About telling your children, I think it depends how old they are - when they’re small, Mummy’s legs don’t work properly is enough but when they’re old enough to notice for themselves it’s different.
Work wise it might be advisable to let someone in management be aware (in confidence) so that the ‘drunk’ idea doesn’t affect your records - remember that they can’t sack you for a disability (which it may not feel like yet, but it would come under that in employment terms). Take care and maybe confide in a close friend?


#4

Thank you Beryl_Park


#5

Thank you @Mazy :grinning:


#6

Hi:

My daughter has SCA8 and has been involved in a study at UCLA. New studies for Ataxia are going to be coming out. You might want to look into these studies. My daughter is responding well to her study and we are most likely going to try the other Studies, such as stem cell therapy and other therapies.


#7

Hi- I have reached out to Mass General on 4 different occasions with little or no response. I’ll attempt once more, very frustrating! I’m glad to hear the positivity from you :slight_smile: Stem cell is out of pocket- correct?


#8

My son is 8 and he is aware of my condition but not aware there is a chance he could have inherited it. He looks after me. He knows when I am having a bad day and he checks on me. There was just a point where it was very noticeable, especially when I start choking. My brother and father have it as well so he is very aware that something is off about all three of us so we felt we could explain it. But once again, haven’t told him the chances of him having it.


#9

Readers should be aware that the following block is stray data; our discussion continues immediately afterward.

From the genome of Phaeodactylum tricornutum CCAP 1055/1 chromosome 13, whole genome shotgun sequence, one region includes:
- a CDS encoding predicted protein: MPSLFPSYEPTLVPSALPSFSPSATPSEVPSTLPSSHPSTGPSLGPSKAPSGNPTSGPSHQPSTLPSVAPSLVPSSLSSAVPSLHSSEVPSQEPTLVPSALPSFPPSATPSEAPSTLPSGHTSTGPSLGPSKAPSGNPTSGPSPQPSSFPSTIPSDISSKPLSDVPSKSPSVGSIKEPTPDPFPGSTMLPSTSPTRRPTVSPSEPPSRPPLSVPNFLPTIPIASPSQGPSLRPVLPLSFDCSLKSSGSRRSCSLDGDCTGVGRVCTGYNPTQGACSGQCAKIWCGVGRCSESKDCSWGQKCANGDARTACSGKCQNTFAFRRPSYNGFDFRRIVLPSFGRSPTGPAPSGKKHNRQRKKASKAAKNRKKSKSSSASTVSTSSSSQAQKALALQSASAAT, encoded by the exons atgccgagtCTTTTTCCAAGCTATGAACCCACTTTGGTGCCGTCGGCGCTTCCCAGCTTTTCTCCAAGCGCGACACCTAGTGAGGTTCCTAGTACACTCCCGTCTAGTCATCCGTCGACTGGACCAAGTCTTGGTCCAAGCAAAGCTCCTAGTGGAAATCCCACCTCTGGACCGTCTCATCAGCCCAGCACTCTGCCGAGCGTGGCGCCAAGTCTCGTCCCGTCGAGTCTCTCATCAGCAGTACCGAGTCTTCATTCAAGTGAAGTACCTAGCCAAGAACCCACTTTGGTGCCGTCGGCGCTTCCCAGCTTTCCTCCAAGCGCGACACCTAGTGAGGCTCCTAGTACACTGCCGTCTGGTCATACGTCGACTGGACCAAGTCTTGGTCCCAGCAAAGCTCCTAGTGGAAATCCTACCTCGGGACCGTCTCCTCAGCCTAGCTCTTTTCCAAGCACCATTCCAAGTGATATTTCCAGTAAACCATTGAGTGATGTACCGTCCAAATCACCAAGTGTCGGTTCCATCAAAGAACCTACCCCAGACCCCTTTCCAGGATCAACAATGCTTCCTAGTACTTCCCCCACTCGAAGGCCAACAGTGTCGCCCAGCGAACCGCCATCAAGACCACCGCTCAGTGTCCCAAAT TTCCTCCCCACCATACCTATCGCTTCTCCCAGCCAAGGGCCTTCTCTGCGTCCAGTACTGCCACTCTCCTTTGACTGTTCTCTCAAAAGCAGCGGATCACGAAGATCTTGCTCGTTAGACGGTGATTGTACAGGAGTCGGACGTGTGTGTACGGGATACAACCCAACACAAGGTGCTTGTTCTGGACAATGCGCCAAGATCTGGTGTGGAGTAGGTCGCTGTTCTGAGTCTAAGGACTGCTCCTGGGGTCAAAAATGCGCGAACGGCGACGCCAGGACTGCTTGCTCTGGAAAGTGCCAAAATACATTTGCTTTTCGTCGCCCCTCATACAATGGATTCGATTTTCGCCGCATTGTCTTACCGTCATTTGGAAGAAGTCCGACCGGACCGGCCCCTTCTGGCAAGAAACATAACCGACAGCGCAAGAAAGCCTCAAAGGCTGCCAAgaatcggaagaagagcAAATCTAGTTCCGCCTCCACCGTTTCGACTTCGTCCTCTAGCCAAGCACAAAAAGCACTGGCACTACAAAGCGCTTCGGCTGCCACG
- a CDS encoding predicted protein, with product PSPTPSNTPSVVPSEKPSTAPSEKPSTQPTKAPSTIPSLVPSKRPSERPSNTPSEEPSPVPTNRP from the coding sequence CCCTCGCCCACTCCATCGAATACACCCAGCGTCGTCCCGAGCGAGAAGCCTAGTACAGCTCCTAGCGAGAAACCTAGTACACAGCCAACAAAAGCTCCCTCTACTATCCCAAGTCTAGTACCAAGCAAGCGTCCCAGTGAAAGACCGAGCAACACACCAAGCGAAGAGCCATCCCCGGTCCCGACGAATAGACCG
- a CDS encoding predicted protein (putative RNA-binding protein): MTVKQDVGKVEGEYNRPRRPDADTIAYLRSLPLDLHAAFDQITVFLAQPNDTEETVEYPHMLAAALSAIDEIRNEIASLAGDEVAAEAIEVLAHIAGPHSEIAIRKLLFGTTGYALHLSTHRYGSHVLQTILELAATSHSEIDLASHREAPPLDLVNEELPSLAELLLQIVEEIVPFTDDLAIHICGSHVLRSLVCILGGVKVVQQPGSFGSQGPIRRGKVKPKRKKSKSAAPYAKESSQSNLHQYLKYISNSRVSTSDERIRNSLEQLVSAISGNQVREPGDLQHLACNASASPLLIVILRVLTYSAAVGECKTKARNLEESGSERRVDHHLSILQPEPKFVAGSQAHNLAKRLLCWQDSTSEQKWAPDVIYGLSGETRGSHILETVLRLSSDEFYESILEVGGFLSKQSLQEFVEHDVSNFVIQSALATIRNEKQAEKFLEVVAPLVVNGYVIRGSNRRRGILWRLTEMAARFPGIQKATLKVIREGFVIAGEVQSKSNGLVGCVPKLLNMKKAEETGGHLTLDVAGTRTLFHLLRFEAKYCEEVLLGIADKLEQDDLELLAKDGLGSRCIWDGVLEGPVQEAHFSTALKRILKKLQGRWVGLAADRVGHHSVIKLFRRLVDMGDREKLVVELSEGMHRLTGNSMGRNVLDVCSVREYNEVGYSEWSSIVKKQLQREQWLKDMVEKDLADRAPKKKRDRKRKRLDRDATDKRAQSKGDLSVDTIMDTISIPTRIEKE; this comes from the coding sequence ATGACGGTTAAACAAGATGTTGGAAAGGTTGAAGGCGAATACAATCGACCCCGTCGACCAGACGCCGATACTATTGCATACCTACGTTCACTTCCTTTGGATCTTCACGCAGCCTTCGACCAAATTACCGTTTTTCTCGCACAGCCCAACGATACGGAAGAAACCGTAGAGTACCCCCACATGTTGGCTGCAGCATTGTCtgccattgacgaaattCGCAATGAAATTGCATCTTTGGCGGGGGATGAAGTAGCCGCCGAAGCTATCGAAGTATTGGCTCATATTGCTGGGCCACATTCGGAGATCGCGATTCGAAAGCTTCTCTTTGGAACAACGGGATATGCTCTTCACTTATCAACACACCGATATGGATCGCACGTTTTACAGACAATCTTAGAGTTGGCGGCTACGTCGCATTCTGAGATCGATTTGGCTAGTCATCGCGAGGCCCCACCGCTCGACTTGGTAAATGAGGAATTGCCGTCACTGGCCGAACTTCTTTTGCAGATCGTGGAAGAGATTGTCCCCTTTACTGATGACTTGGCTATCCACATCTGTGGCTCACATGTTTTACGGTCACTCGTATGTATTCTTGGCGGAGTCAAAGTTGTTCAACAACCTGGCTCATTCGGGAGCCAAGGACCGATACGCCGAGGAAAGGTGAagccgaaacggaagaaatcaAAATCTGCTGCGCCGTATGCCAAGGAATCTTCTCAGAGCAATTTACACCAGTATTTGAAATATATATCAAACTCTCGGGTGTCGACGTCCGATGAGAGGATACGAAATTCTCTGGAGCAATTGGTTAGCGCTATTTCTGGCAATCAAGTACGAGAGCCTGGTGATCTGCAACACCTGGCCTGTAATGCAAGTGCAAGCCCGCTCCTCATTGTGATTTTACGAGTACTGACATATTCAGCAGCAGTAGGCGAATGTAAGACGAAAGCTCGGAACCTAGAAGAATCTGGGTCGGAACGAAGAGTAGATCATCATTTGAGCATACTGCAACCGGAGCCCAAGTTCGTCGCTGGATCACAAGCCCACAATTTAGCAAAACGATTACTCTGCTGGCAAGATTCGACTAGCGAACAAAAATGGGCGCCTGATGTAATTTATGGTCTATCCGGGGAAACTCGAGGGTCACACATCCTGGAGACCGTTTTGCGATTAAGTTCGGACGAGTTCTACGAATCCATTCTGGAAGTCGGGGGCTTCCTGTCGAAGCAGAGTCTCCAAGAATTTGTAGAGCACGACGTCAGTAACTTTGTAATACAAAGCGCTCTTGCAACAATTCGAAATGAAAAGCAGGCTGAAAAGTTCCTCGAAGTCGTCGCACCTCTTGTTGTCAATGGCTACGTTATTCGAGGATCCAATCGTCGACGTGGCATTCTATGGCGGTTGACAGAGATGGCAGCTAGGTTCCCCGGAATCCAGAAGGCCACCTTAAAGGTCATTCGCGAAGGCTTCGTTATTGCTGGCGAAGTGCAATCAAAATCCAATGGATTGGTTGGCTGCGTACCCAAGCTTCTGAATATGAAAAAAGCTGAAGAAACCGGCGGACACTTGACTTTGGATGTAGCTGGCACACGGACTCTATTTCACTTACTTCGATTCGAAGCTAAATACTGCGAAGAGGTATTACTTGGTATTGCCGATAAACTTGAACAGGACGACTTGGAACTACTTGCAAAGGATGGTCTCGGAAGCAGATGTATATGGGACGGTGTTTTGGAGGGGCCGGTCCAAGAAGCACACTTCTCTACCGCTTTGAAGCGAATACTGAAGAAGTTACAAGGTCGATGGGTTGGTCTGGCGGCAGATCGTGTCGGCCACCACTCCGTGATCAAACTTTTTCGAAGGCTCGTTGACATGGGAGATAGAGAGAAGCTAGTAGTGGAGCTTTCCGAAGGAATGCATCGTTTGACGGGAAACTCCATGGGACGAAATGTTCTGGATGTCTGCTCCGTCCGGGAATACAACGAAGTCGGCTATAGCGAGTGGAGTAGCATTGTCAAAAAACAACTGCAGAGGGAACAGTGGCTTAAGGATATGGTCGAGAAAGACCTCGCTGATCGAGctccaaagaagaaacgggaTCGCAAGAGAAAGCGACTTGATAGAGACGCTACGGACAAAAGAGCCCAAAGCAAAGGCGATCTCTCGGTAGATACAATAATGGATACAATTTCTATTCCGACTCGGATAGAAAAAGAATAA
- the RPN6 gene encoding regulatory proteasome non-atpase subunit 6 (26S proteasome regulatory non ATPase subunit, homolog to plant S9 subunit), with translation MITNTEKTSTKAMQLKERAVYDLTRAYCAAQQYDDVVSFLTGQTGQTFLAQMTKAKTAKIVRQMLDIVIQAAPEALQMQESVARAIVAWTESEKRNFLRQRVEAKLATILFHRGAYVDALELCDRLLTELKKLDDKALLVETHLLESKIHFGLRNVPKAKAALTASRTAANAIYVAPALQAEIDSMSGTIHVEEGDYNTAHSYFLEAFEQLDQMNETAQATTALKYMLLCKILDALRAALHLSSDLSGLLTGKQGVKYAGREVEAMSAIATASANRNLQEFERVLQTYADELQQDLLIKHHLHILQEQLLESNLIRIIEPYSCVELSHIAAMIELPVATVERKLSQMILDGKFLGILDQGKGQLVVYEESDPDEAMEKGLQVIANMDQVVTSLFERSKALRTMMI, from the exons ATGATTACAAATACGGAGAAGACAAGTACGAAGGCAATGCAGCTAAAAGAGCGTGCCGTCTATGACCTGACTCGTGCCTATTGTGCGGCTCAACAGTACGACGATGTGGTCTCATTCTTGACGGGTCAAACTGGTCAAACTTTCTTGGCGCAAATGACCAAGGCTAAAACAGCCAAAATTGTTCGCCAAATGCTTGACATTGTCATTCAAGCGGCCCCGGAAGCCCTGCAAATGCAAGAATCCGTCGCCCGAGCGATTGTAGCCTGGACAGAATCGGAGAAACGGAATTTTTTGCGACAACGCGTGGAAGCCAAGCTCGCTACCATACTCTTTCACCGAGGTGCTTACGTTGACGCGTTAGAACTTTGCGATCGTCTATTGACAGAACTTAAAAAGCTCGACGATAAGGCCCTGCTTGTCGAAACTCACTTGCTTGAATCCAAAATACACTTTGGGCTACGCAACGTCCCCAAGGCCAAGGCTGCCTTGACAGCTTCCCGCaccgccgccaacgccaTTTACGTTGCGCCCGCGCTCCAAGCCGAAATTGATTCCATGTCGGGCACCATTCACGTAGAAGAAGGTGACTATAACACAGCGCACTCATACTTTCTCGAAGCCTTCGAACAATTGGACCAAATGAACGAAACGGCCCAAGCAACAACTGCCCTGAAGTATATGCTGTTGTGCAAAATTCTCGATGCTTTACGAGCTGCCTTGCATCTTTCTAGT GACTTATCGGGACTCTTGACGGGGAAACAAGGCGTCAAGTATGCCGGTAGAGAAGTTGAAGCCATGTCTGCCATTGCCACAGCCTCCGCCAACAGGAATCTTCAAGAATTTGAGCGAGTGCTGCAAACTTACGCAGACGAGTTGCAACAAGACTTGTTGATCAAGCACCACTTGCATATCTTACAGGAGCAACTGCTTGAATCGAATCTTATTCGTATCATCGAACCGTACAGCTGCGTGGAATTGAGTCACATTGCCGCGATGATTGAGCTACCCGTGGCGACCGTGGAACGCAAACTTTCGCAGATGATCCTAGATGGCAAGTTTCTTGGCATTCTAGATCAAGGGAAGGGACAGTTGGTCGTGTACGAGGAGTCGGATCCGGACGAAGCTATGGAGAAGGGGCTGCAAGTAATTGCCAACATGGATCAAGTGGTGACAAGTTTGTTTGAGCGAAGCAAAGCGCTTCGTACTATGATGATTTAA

Dear ErinHry, First of all, a HUGE welcome to this site! Although I don’t have SCA 6, I thought I had Sporadic Cerebellar Ataxia (idiopathic, unknown cause, symptoms 24/7, progressive). I was officially diagnosed 15 years ago, although I had extremely minor symptoms starting about 8 years before diagnosis. A few months ago I found out my ataxia is due to my having adult-onset Niemann Pick C disease, as I have a single Niemann Pick C gene and an unknown variant. It’s recessive, which means I got the NPC gene from one of my parents and the unknown variant from the other. Anyway, I talked to my grown son and his wife (they have three young, healthy children), as my son would be a asymptomatic carrier. I also talked with my grown daughter and her husband, as she is an asymptomatic carrier also.They are expecting their first baby in March. The only way my children would be effected (get ataxia) is if their deceased dad carried a NPC gene or varient also. And my grandchildren would be effected if my children’s spouses carried an NPC gene or variant. My neurologist says statistically this is highly unlikely, as what are the chances of two people marrying that each have an NPC gene or variant? I’m the only person in my family, as far back as I know, that has/had ataxia. NPC is extremely rare. Anyway, I asked them if they wanted to know about me and implications for them and they did. Anyway, they have been very supportive and calm. But my children are both adults, so they understand all this better than young ones would. Your ataxia is dominant, not recessive, so my advice is to educate yourself on all the hereditary aspects of SCA 6 and also talk with your neurologist and maybe a geneticist. Knowledge is power! My best to you…, ;o)